In a game against Oakland Mills that, in the eyes of Mt. Hebron coach Mike Linsenmeyer, was full of mistakes, bad plays and a lack of discipline, the difference was one smart, well-executed play.
After a foul 28 yards from goal, senior defender Matt Millen quickly placed the ball and, instead of waiting for a play called from the sideline or for a player to make a run, simply took a shot on goal as soon as he could. It bounced into the left side of the goal while Oakland Mills keeper Daniel Miranda stood on the right post beginning to position for a wall.
It was the only goal in a 1-0 home victory for the Vikings (1-0 Howard County, 2-1 overall).
“We practice set pieces a lot,” Millen said. “If we see the goalie is setting up the wall, not paying attention, we just look to play quick and we capitalized on it.”
Mt. Hebron missed numerous scoring opportunities throughout the game, especially in the first half. The Vikings outshot Oakland Mills, 9-3, and controlled the pace and possession for the majority of the first 40 minutes. They continued to pressure in the early stages of the second half, but the momentum swung after they found the back of the net with 25 minutes, 44 seconds remaining.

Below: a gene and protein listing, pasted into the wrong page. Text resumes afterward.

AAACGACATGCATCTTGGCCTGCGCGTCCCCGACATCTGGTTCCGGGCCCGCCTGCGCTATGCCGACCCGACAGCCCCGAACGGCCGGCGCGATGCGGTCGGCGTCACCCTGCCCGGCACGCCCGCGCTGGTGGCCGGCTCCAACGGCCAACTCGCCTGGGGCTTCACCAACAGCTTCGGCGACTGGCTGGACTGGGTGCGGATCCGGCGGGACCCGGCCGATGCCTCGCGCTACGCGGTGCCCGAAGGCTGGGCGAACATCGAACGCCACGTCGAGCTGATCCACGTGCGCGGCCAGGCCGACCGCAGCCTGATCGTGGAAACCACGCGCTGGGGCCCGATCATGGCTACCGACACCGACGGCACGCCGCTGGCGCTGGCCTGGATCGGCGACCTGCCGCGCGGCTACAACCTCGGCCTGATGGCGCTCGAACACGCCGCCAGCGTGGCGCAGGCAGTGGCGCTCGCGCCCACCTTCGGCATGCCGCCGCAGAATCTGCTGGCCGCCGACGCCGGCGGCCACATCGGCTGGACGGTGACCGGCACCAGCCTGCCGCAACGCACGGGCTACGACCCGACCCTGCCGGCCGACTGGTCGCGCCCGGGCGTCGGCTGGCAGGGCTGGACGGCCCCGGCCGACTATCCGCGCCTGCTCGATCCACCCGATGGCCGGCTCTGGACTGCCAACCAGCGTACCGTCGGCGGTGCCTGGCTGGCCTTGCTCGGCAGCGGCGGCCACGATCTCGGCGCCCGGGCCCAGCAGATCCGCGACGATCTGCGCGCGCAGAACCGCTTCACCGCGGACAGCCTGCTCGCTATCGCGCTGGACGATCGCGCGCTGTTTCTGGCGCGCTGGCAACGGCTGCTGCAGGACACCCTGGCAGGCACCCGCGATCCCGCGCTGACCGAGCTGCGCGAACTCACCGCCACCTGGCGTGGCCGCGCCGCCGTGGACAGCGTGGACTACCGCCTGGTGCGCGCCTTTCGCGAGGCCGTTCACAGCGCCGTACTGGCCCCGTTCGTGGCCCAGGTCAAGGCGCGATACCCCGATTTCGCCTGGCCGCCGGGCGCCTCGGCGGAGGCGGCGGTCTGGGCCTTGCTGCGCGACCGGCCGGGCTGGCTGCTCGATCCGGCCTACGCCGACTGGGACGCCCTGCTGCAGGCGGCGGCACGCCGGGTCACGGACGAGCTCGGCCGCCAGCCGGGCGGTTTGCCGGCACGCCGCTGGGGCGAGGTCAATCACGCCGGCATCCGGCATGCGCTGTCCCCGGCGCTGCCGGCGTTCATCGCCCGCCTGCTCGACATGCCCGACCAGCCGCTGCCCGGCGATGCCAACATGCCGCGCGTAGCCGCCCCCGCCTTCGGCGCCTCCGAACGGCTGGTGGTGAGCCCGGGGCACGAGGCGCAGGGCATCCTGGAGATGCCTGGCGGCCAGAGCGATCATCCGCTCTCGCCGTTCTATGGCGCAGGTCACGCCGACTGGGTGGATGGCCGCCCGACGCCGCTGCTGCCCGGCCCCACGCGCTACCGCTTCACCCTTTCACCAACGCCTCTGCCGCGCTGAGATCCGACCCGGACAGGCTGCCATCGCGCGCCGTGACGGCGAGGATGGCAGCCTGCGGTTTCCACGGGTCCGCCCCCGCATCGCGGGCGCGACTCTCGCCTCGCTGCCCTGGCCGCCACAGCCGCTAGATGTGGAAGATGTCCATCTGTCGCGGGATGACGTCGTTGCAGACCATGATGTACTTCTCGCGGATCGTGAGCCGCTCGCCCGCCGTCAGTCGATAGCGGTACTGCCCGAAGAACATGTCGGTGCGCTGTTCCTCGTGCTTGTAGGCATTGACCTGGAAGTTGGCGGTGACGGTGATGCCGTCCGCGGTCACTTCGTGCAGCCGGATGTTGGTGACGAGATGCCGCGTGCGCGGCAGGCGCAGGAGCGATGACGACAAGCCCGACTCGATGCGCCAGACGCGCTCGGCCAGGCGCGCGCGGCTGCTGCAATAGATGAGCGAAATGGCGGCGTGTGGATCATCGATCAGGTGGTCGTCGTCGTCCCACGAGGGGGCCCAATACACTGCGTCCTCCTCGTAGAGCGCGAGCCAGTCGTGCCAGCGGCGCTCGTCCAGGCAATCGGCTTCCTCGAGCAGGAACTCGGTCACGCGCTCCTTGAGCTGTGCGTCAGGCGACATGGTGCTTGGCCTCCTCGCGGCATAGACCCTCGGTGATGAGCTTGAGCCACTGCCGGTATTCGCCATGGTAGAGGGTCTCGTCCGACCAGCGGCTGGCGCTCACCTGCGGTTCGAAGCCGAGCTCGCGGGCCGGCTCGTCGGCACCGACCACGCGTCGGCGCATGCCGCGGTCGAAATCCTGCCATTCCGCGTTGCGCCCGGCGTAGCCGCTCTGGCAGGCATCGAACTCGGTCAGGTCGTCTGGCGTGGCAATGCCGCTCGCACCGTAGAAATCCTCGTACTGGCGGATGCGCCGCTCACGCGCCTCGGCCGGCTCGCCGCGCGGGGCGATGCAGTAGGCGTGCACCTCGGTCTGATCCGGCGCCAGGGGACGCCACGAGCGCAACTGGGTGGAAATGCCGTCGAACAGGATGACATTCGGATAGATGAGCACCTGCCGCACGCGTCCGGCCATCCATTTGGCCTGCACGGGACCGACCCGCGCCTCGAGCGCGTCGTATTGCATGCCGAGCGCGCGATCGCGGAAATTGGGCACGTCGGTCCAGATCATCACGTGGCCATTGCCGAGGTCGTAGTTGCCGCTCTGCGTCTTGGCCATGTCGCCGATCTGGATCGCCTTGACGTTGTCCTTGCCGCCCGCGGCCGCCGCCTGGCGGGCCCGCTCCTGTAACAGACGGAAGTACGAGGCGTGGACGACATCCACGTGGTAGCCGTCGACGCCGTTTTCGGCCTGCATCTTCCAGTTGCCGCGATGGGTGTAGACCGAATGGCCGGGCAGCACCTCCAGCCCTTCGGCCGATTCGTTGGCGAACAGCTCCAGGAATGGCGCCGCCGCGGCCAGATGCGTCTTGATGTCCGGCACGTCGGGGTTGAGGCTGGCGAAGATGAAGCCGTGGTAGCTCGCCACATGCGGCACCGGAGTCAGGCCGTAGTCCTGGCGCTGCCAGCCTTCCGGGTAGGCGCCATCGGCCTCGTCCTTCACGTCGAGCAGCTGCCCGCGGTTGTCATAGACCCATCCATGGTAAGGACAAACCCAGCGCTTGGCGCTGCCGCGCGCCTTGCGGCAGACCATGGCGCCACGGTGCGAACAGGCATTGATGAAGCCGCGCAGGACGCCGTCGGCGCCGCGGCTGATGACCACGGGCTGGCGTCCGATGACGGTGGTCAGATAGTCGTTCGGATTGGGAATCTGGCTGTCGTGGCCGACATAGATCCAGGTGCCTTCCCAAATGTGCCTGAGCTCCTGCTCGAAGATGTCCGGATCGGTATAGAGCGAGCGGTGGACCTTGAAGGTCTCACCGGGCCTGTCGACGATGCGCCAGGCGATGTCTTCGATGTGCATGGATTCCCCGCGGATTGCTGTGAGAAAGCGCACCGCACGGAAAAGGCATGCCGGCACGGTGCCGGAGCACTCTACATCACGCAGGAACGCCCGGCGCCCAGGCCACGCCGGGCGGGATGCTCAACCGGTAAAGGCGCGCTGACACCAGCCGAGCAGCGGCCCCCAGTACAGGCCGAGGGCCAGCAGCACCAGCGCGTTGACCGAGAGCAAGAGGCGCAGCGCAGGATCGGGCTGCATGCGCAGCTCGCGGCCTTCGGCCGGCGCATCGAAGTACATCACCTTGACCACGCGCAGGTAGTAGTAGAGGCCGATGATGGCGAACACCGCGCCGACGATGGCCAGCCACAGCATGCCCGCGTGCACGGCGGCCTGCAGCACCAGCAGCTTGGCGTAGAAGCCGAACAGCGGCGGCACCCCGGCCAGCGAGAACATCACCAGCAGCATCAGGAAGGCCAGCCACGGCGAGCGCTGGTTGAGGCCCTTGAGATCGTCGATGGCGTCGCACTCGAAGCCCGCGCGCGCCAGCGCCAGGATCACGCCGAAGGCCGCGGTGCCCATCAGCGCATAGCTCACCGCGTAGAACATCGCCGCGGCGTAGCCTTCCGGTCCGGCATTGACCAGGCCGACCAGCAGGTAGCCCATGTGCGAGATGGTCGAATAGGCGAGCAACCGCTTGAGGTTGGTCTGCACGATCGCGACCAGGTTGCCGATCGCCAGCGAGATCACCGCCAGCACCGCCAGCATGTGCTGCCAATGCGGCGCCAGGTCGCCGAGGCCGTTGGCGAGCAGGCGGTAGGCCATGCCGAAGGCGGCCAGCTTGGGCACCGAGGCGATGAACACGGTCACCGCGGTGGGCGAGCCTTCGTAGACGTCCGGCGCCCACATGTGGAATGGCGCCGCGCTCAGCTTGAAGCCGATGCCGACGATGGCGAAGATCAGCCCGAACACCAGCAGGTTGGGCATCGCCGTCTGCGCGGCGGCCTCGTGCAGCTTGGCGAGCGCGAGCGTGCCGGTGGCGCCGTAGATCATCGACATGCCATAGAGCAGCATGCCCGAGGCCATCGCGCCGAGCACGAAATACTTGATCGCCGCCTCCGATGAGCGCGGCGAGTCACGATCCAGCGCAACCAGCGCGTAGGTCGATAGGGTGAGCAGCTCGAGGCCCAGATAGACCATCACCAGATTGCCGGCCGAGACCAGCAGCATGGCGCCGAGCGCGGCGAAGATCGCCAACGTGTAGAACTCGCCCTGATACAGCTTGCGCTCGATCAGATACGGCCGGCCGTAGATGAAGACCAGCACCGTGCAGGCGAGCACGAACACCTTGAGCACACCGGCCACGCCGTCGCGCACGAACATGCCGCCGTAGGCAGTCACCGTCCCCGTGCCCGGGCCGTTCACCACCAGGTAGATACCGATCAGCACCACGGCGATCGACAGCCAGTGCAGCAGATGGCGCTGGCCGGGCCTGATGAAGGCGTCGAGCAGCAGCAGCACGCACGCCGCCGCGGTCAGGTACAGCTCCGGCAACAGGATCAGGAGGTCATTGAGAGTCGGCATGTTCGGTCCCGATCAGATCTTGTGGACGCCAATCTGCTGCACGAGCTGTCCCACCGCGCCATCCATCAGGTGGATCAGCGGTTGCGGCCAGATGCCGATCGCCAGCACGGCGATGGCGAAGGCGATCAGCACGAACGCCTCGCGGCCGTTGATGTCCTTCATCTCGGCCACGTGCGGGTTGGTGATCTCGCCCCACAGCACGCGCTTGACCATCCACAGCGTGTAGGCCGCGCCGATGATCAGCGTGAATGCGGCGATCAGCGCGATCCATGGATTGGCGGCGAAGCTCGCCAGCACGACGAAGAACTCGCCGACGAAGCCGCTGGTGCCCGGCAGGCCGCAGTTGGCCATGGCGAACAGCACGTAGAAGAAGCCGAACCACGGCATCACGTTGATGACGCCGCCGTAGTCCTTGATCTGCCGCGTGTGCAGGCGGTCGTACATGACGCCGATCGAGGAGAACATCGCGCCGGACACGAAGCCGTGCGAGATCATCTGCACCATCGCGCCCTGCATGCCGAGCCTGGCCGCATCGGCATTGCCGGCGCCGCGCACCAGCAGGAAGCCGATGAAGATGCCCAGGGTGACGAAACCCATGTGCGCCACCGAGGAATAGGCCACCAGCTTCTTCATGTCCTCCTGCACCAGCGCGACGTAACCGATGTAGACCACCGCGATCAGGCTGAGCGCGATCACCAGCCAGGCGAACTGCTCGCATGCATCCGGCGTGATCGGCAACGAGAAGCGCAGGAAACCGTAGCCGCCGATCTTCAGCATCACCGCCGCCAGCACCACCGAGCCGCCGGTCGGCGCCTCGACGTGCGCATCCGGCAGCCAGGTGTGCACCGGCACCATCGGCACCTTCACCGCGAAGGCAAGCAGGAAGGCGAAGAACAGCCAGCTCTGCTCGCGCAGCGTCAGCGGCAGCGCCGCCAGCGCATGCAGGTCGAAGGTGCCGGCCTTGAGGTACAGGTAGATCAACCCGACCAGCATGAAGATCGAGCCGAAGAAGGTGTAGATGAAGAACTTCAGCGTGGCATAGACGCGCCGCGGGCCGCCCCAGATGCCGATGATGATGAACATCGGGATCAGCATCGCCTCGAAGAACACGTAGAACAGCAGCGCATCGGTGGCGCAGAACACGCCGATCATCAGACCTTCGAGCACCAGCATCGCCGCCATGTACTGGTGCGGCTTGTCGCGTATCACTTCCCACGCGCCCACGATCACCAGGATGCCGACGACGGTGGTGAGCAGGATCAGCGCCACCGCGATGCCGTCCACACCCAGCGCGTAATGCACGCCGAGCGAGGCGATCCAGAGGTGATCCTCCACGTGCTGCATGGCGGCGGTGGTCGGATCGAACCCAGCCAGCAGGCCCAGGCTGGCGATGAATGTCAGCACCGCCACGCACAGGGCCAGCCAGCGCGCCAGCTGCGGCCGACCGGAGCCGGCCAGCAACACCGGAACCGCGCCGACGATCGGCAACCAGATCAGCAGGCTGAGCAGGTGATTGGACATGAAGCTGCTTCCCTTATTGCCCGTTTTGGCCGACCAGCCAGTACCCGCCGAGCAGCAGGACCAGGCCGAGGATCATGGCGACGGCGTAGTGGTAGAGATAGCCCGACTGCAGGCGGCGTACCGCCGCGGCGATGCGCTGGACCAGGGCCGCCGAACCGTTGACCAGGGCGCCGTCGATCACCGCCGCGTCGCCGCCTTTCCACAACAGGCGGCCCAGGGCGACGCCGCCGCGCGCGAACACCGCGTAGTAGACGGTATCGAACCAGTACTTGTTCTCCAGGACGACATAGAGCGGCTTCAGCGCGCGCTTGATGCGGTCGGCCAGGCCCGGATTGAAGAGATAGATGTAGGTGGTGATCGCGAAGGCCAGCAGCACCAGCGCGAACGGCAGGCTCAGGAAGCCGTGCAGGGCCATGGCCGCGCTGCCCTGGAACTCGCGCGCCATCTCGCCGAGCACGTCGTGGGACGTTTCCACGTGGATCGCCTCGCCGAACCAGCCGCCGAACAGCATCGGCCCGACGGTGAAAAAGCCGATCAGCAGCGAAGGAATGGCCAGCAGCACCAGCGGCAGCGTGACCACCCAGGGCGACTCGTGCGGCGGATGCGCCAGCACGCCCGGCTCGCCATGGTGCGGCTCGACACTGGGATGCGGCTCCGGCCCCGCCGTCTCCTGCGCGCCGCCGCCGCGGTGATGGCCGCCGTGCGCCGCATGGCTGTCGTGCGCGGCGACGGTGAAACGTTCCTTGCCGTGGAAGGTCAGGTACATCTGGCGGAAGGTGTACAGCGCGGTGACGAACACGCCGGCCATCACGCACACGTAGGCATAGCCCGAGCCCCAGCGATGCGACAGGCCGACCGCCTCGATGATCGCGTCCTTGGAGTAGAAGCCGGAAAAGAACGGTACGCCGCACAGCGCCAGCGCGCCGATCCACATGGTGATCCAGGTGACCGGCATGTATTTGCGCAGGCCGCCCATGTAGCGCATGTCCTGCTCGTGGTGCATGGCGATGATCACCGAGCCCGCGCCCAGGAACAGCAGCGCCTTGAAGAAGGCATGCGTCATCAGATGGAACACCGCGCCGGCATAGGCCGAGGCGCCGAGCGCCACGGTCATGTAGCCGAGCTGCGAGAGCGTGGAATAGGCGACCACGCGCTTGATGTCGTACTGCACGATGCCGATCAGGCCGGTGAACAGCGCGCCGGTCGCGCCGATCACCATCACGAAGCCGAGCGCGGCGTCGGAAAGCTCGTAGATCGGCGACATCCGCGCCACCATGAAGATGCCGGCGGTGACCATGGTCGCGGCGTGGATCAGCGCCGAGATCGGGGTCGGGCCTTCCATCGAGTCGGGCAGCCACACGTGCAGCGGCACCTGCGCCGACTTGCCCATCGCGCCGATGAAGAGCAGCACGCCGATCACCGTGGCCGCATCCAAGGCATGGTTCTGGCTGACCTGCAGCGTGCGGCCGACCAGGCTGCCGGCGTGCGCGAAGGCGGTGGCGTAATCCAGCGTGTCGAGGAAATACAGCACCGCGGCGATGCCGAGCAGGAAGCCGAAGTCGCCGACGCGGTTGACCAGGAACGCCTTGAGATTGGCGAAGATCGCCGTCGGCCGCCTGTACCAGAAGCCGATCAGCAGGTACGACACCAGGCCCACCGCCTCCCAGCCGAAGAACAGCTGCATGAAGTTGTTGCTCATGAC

James Casseus’ long throw wreaked havoc around Howard County the last four years, but now it’s Taylor Nelson’s turn with Casseus having graduated. He peppered eight long throws in the final 20 minutes, each of them dangerous into the box, but Mt. Hebron keeper Justin Carguilo (5 saves) was strong as the last line of defense. He made several key stops in the final minutes, including one on the line after a bouncing ball in the box. Linsenmeyer considered his goalie’s play as one of the only highlights of the night.
“I thought Carguilo played great having to deal with those throws and made a play right on the line,” Linsenmeyer said.
Aside from that, the Vikings coach was none too pleased with what he saw for 80 minutes. He said Oakland Mills (0-1, 1-1-1) won more balls in the air, challenged the ball harder and stuck to their game plan much better than what his team showed.
“They did a better job of listening to their coach, and that frustrates me,” he added. “I’m a little frustrated that we’re not raising our level of play to play as smart as we can. We can’t just play hard and play dumb. We just have to play hard and smart.”